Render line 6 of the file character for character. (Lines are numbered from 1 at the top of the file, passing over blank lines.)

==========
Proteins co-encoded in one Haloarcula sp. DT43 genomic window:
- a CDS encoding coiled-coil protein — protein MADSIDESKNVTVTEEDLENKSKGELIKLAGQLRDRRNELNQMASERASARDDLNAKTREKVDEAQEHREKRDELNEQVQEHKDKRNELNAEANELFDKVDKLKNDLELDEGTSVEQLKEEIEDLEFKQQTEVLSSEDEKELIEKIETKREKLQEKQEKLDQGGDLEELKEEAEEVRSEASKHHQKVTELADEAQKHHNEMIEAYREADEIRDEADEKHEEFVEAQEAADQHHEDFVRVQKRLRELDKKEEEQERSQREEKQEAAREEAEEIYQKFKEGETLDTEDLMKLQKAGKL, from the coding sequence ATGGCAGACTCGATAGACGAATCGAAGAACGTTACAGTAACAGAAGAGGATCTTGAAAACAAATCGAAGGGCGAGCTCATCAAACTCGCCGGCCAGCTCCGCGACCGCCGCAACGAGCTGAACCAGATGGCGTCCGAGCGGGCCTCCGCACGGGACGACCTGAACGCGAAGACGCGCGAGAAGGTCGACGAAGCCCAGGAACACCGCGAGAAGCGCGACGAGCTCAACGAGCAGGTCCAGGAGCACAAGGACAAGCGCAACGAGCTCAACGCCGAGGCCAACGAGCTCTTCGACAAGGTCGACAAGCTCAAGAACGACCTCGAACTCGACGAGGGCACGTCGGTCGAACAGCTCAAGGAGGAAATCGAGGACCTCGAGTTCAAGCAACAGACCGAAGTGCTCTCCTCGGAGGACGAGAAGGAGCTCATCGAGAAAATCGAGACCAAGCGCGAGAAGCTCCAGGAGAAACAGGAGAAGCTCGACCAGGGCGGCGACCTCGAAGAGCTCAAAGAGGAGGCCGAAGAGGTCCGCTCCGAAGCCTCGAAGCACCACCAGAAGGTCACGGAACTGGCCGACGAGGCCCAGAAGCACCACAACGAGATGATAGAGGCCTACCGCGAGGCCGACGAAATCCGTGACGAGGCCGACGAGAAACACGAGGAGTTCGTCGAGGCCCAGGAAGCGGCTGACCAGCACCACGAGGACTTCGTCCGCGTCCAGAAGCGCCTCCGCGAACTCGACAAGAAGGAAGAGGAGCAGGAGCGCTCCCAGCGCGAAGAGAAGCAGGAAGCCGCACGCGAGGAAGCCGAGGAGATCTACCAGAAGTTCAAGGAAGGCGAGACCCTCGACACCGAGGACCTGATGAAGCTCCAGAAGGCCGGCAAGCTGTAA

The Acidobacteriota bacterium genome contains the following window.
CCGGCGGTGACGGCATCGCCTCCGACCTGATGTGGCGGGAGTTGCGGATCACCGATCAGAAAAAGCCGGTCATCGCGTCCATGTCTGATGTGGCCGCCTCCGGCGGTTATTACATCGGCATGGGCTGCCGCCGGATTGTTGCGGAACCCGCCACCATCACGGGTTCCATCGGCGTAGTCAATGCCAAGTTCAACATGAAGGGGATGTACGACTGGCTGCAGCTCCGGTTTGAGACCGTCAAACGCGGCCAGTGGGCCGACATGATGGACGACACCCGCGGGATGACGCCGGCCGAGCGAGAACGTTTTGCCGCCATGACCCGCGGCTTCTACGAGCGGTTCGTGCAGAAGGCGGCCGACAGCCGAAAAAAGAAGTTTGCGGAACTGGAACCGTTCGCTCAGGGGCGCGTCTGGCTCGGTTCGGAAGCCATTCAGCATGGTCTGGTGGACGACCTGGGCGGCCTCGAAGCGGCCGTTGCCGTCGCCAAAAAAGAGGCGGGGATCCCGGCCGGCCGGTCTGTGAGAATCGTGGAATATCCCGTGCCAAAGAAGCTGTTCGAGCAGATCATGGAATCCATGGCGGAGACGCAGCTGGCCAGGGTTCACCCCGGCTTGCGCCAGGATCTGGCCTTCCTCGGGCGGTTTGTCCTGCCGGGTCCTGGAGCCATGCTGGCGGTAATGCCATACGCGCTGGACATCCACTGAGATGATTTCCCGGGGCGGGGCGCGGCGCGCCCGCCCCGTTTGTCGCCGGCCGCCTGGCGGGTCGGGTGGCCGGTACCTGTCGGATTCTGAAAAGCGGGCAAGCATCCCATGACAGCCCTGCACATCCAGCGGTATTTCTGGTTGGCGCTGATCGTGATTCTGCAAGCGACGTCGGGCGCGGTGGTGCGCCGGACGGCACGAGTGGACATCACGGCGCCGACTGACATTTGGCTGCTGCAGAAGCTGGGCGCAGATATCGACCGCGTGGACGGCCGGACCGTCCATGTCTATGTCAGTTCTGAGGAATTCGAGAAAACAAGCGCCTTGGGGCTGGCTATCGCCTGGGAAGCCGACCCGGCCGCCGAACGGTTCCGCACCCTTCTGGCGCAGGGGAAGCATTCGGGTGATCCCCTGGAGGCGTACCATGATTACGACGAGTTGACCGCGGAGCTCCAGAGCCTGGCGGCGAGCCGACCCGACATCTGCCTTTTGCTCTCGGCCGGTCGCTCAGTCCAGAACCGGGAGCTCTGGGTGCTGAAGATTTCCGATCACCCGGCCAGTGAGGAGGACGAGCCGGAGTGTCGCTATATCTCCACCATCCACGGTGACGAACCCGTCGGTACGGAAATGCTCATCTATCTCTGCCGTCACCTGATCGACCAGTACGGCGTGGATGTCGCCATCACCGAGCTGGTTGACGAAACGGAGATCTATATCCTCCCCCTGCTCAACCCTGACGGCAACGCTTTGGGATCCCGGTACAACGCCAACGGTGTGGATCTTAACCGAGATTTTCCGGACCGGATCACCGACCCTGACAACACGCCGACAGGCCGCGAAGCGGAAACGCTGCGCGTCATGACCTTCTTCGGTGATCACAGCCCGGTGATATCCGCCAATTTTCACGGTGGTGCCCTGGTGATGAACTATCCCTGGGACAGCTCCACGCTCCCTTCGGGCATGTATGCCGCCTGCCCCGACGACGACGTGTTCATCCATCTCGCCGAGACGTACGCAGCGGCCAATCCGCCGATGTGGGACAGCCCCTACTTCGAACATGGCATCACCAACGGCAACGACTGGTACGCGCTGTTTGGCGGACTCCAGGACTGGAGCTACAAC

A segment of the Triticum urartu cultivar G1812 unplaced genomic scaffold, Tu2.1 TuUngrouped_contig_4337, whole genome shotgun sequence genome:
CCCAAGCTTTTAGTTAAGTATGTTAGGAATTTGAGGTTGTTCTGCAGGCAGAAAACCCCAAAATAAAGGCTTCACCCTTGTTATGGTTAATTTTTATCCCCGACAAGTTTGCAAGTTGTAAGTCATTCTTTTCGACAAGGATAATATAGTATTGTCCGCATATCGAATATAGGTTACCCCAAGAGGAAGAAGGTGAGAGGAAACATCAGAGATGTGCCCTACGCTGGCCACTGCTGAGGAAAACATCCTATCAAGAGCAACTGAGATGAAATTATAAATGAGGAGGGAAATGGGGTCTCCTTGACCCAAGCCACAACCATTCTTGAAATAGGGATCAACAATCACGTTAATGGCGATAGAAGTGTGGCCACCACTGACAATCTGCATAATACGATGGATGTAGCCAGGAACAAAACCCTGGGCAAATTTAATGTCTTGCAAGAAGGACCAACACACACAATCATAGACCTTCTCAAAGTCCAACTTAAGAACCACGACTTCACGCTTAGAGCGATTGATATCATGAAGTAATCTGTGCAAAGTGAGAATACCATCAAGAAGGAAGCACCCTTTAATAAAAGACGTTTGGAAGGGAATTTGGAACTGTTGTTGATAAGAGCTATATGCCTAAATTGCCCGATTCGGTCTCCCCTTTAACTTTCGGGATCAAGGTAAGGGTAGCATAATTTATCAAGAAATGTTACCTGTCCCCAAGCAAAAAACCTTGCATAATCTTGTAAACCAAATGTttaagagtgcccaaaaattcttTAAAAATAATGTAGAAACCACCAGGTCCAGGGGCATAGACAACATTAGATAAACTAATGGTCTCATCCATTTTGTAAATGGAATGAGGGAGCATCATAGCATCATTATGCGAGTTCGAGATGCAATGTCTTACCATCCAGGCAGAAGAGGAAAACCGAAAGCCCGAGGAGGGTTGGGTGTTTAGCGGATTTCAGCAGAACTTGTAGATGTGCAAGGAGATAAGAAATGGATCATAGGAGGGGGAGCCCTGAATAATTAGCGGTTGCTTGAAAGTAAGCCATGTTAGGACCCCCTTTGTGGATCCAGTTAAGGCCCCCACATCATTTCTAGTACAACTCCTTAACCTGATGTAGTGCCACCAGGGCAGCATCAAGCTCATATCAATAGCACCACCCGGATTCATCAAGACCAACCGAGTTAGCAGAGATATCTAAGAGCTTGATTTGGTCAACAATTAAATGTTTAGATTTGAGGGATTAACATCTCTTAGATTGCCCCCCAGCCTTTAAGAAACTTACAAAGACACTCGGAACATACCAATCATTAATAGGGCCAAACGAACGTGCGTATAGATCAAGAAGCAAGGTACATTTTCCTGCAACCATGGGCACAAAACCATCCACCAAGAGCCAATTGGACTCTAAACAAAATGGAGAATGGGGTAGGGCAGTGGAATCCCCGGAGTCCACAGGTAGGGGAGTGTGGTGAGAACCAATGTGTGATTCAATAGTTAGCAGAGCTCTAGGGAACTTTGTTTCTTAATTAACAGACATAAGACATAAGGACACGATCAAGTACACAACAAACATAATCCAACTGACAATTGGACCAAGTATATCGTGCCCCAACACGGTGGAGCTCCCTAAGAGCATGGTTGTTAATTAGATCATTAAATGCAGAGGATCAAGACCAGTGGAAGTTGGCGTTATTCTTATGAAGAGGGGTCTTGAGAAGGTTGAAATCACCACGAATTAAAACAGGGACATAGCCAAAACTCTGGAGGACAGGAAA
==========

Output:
CCCAAGCTTTTAGTTAAGTATGTTAGGAATTTGAGGTTGTTCTGCAGGCAGAAAACCCCAAAATAAAGGCTTCACCCTTGTTATGGTTAATTTTTATCCCCGACAAGTTTGCAAGTTGTAAGTCATTCTTTTCGACAAGGATAATATAGTATTGTCCGCATATCGAATATAGGTTACCCCAAGAGGAAGAAGGTGAGAGGAAACATCAGAGATGTGCCCTACGCTGGCCACTGCTGAGGAAAACATCCTATCAAGAGCAACTGAGATGAAATTATAAATGAGGAGGGAAATGGGGTCTCCTTGACCCAAGCCACAACCATTCTTGAAATAGGGATCAACAATCACGTTAATGGCGATAGAAGTGTGGCCACCACTGACAATCTGCATAATACGATGGATGTAGCCAGGAACAAAACCCTGGGCAAATTTAATGTCTTGCAAGAAGGACCAACACACACAATCATAGACCTTCTCAAAGTCCAACTTAAGAACCACGACTTCACGCTTAGAGCGATTGATATCATGAAGTAATCTGTGCAAAGTGAGAATACCATCAAGAAGGAAGCACCCTTTAATAAAAGACGTTTGGAAGGGAATTTGGAACTGTTGTTGATAAGAGCTATATGCCTAAATTGCCCGATTCGGTCTCCCCTTTAACTTTCGGGATCAAGGTAAGGGTAGCATAATTTATCAAGAAATGTTACCTGTCCCCAAGCAAAAAACCTTGCATAATCTTGTAAACCAAATGTttaagagtgcccaaaaattcttTAAAAATAATGTAGAAACCACCAGGTCCAGGGGCATAGACAACATTAGATAAACTAATGGTCTCATCCATTTTGTAAATGGAATGAGGGAGCATCATAGCATCATTATGCGAGTTCGAGATGCAATGTCTTACCATCCAGGCAGAAGAGGAAAACCGAAAGCCCGAGGAGGGTTGGGTGTTTAGCGGATTTCAGCAGAACTTGTAGATGTGCAAGGAGATAAGAAATGGATCATAGGAGGGGGAGCCCTGAATAATTAGCGGTTGCTTGAAAGTAAGCCATGTTAGGACCCCCTTTGTGGATCCAGTTAAGGCCCCCACATCATTTCTAGTACAACTCCTTAACCTGATGTAGTGCCACCAGGGCAGCATCAAGCTCATATCAATAGCACCACCCGGATTCATCAAGACCAACCGAGTTAGCAGAGATATCTAAGAGCTTGATTTGGTCAACAATTAAATGTTTAGATTTGAGGGATTAACATCTCTTAGATTGCCCCCCAGCCTTTAAGAAACTTACAAAGACACTCGGAACATACCAATCATTAATAGGGCCAAACGAACGTGCGTATAGATCAAGAAGCAAGGTACATTTTCCTGCAACCATGGGCACAAAACCATCCACCAAGAGCCAATTGGACTCTAAACAAAATGGAGAATGGGGTAGGGCAGTGGAATCCCCGGAGTCCACAGGTAGGGGAGTGTGGTGAGAACCAATGTGTGATTCAATAGTTAGCAGAGCTCTAGGGAACTTTGTTTCTTAATTAACAGACATAAGACATAAGGACACGATCAAGTACACAACAAACATAATCCAACTGACAATTGGACCAAGTATATCGTGCCCCAACACGGTGGAGCTCCCTAAGAGCATGGTTGTTAATTAGATCATTAAATGCAGAGGATCAAGACCAGTGGAAGTTGGCGTTATTCTTATGAAGAGGGGTCTTGAGAAGGTTGAAATCACCACGAATTAAAACAGGGACATAGCCAAAACTCTGGAGGACAGGAAA